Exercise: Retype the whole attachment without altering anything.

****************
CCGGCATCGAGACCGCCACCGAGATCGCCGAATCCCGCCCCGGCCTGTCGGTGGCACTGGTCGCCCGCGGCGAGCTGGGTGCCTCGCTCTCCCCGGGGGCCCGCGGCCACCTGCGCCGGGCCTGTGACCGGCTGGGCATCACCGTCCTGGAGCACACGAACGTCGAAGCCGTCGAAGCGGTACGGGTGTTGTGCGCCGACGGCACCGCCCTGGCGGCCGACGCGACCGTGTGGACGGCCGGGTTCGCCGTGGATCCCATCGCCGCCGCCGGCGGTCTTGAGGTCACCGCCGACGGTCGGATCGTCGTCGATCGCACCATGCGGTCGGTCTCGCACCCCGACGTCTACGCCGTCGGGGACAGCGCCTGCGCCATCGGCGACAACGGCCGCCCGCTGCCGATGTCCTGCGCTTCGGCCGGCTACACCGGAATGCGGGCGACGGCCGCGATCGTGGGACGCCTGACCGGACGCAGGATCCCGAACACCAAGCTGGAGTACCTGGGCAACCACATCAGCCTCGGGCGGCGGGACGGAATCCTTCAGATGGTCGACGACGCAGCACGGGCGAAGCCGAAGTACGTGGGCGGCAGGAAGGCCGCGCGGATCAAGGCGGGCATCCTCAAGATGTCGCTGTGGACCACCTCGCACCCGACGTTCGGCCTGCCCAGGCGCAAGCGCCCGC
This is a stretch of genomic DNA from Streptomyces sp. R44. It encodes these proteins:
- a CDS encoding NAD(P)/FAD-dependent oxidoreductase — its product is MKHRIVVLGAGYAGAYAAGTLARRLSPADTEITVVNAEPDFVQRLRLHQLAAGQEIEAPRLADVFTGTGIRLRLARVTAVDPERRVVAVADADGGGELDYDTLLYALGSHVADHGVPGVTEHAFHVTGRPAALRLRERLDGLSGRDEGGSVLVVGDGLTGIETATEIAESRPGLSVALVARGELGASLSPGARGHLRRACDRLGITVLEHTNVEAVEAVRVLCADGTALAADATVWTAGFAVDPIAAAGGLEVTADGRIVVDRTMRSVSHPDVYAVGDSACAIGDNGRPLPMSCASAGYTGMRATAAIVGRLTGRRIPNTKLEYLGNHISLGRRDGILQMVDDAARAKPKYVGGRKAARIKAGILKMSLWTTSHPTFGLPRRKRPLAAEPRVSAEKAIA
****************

CCGGCATCGAGACCGCCACCGAGATCGCCGAATCCCGCCCCGGCCTGTCGGTGGCACTGGTCGCCCGCGGCGAGCTGGGTGCCTCGCTCTCCCCGGGGGCCCGCGGCCACCTGCGCCGGGCCTGTGACCGGCTGGGCATCACCGTCCTGGAGCACACGAACGTCGAAGCCGTCGAAGCGGTACGGGTGTTGTGCGCCGACGGCACCGCCCTGGCGGCCGACGCGACCGTGTGGACGGCCGGGTTCGCCGTGGATCCCATCGCCGCCGCCGGCGGTCTTGAGGTCACCGCCGACGGTCGGATCGTCGTCGATCGCACCATGCGGTCGGTCTCGCACCCCGACGTCTACGCCGTCGGGGACAGCGCCTGCGCCATCGGCGACAACGGCCGCCCGCTGCCGATGTCCTGCGCTTCGGCCGGCTACACCGGAATGCGGGCGACGGCCGCGATCGTGGGACGCCTGACCGGACGCAGGATCCCGAACACCAAGCTGGAGTACCTGGGCAACCACATCAGCCTCGGGCGGCGGGACGGAATCCTTCAGATGGTCGACGACGCAGCACGGGCGAAGCCGAAGTACGTGGGCGGCAGGAAGGCCGCGCGGATCAAGGCGGGCATCCTCAAGATGTCGCTGTGGACCACCTCGCACCCGACGTTCGGCCTGCCCAGGCGCAAGCGCCCGC
This is a stretch of genomic DNA from Streptomyces sp. R44. It encodes these proteins:
- a CDS encoding NAD(P)/FAD-dependent oxidoreductase — its product is MKHRIVVLGAGYAGAYAAGTLARRLSPADTEITVVNAEPDFVQRLRLHQLAAGQEIEAPRLADVFTGTGIRLRLARVTAVDPERRVVAVADADGGGELDYDTLLYALGSHVADHGVPGVTEHAFHVTGRPAALRLRERLDGLSGRDEGGSVLVVGDGLTGIETATEIAESRPGLSVALVARGELGASLSPGARGHLRRACDRLGITVLEHTNVEAVEAVRVLCADGTALAADATVWTAGFAVDPIAAAGGLEVTADGRIVVDRTMRSVSHPDVYAVGDSACAIGDNGRPLPMSCASAGYTGMRATAAIVGRLTGRRIPNTKLEYLGNHISLGRRDGILQMVDDAARAKPKYVGGRKAARIKAGILKMSLWTTSHPTFGLPRRKRPLAAEPRVSAEKAIA